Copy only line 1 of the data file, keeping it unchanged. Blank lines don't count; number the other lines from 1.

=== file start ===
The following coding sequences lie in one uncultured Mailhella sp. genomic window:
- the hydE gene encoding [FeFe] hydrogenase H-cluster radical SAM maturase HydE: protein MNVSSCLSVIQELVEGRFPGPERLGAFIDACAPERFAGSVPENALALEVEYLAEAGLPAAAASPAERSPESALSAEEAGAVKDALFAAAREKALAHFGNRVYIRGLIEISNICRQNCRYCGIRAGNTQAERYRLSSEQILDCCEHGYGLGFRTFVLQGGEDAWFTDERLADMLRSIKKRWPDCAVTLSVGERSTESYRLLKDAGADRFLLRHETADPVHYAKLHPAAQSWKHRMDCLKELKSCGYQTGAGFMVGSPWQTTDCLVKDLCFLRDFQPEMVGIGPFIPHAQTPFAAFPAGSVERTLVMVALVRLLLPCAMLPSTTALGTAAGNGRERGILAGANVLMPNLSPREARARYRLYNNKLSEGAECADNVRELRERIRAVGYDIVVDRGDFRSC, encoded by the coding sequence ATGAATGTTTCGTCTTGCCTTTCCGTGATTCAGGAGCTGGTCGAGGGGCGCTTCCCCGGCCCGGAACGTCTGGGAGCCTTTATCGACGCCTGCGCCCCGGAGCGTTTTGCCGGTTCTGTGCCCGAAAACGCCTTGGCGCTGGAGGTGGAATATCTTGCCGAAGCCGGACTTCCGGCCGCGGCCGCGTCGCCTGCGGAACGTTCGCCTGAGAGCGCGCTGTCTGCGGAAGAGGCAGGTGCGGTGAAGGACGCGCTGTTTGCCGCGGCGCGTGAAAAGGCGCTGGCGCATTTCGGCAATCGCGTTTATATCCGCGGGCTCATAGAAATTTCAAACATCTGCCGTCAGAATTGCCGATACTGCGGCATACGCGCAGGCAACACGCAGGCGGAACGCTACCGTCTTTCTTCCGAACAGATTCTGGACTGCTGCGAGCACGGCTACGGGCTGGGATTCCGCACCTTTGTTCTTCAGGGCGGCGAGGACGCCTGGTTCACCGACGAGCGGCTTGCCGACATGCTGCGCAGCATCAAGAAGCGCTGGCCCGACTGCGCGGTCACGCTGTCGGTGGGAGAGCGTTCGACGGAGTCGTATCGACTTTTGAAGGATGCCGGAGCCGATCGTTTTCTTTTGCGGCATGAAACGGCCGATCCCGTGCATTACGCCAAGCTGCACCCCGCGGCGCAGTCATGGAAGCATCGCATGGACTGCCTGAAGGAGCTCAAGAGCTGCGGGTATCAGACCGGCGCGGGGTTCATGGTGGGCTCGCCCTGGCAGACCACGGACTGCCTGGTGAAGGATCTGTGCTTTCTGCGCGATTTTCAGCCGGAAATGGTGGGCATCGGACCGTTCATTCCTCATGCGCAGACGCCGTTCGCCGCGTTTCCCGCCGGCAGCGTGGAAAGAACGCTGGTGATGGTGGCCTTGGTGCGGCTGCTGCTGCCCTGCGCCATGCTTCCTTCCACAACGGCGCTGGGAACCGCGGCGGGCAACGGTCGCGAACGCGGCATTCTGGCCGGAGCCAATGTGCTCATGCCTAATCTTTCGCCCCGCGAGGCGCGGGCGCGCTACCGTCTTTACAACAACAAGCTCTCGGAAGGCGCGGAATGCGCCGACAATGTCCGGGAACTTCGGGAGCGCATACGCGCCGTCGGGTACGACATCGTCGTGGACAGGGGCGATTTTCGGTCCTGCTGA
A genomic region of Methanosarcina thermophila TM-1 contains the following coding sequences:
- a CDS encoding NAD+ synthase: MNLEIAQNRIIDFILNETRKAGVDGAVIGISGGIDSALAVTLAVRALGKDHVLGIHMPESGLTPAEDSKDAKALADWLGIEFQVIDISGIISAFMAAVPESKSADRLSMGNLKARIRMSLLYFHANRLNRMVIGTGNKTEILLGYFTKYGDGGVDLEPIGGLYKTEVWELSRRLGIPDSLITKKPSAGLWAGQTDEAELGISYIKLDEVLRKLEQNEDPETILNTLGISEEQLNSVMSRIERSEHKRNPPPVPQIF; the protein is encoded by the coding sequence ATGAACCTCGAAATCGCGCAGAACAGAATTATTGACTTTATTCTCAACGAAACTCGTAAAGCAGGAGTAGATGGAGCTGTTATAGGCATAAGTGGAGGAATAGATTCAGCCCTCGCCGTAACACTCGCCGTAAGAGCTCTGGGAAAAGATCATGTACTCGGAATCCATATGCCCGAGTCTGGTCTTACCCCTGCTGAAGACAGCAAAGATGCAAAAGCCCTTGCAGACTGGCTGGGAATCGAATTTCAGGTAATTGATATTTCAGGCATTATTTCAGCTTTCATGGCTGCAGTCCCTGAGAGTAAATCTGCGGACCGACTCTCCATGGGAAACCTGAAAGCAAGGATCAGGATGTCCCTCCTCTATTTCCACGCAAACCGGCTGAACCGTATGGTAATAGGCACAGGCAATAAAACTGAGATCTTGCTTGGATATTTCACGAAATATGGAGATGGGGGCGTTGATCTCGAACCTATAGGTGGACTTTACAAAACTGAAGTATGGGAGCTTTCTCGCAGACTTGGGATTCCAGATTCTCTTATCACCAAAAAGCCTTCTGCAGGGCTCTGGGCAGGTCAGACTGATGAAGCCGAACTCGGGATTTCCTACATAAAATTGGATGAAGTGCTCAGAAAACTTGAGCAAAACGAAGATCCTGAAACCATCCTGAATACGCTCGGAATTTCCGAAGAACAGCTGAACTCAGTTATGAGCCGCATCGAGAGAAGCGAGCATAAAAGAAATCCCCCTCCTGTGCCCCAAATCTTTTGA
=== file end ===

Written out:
The following coding sequences lie in one uncultured Mailhella sp. genomic window: